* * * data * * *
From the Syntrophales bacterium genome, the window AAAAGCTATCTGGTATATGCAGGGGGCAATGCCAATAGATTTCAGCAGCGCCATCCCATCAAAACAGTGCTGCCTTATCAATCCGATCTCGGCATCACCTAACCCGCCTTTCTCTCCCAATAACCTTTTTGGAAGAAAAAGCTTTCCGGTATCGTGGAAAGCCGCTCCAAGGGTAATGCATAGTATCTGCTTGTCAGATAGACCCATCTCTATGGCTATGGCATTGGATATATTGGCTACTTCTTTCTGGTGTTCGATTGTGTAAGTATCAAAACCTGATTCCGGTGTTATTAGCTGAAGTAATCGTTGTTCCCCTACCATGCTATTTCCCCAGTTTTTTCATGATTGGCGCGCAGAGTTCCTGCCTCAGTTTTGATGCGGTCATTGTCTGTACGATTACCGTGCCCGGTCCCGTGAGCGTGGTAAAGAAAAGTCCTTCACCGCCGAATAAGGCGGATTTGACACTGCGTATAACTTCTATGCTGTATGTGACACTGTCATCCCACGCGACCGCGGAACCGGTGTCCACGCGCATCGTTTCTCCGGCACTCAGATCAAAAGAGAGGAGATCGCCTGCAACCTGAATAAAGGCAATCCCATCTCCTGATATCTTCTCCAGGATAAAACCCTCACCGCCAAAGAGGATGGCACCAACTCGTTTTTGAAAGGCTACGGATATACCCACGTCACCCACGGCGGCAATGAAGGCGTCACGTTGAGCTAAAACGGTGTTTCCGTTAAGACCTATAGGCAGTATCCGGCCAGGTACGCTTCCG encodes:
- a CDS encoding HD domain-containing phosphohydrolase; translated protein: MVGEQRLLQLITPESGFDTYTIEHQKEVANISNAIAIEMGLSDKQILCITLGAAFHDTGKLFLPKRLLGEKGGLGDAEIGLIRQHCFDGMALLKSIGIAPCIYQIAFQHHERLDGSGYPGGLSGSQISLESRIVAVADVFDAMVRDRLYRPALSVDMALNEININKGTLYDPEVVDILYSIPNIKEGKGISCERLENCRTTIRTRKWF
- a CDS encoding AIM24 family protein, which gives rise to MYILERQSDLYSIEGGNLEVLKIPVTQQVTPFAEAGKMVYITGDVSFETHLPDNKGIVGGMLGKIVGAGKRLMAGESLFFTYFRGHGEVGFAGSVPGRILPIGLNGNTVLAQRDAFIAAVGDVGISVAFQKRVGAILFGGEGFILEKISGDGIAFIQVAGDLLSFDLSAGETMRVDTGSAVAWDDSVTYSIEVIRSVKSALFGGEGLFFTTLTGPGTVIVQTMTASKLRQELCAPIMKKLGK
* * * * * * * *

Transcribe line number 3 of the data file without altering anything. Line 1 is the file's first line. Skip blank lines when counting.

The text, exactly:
- a CDS encoding AIM24 family protein, which gives rise to MYILERQSDLYSIEGGNLEVLKIPVTQQVTPFAEAGKMVYITGDVSFETHLPDNKGIVGGMLGKIVGAGKRLMAGESLFFTYFRGHGEVGFAGSVPGRILPIGLNGNTVLAQRDAFIAAVGDVGISVAFQKRVGAILFGGEGFILEKISGDGIAFIQVAGDLLSFDLSAGETMRVDTGSAVAWDDSVTYSIEVIRSVKSALFGGEGLFFTTLTGPGTVIVQTMTASKLRQELCAPIMKKLGK